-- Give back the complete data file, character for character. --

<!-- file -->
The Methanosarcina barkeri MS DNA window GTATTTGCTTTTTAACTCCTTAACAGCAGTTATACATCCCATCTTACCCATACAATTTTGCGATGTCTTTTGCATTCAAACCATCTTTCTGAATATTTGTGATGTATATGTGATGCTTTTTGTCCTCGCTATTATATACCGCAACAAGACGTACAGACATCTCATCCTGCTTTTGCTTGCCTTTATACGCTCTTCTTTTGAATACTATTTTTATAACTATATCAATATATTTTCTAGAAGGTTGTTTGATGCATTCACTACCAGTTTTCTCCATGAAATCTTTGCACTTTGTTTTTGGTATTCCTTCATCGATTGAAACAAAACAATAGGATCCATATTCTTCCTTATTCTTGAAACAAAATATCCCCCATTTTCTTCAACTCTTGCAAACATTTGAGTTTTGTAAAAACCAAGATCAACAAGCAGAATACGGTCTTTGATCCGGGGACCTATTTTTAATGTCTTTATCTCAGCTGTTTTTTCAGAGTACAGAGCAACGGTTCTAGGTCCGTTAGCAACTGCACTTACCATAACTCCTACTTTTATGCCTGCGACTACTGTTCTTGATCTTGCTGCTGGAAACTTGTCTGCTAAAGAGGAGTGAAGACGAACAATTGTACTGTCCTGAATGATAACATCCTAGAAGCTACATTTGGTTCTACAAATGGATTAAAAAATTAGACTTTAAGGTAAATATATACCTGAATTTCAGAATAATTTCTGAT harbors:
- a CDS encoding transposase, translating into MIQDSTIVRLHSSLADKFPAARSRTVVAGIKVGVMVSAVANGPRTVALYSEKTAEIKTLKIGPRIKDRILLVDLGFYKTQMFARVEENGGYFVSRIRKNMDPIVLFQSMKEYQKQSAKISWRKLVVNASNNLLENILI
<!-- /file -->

The Methanosarcina barkeri MS DNA window GTATTTGCTTTTTAACTCCTTAACAGCAGTTATACATCCCATCTTACCCATACAATTTTGCGATGTCTTTTGCATTCAAACCATCTTTCTGAATATTTGTGATGTATATGTGATGCTTTTTGTCCTCGCTATTATATACCGCAACAAGACGTACAGACATCTCATCCTGCTTTTGCTTGCCTTTATACGCTCTTCTTTTGAATACTATTTTTATAACTATATCAATATATTTTCTAGAAGGTTGTTTGATGCATTCACTACCAGTTTTCTCCATGAAATCTTTGCACTTTGTTTTTGGTATTCCTTCATCGATTGAAACAAAACAATAGGATCCATATTCTTCCTTATTCTTGAAACAAAATATCCCCCATTTTCTTCAACTCTTGCAAACATTTGAGTTTTGTAAAAACCAAGATCAACAAGCAGAATACGGTCTTTGATCCGGGGACCTATTTTTAATGTCTTTATCTCAGCTGTTTTTTCAGAGTACAGAGCAACGGTTCTAGGTCCGTTAGCAACTGCACTTACCATAACTCCTACTTTTATGCCTGCGACTACTGTTCTTGATCTTGCTGCTGGAAACTTGTCTGCTAAAGAGGAGTGAAGACGAACAATTGTACTGTCCTGAATGATAACATCCTAGAAGCTACATTTGGTTCTACAAATGGATTAAAAAATTAGACTTTAAGGTAAATATATACCTGAATTTCAGAATAATTTCTGAT harbors:
- a CDS encoding transposase, translating into MIQDSTIVRLHSSLADKFPAARSRTVVAGIKVGVMVSAVANGPRTVALYSEKTAEIKTLKIGPRIKDRILLVDLGFYKTQMFARVEENGGYFVSRIRKNMDPIVLFQSMKEYQKQSAKISWRKLVVNASNNLLENILI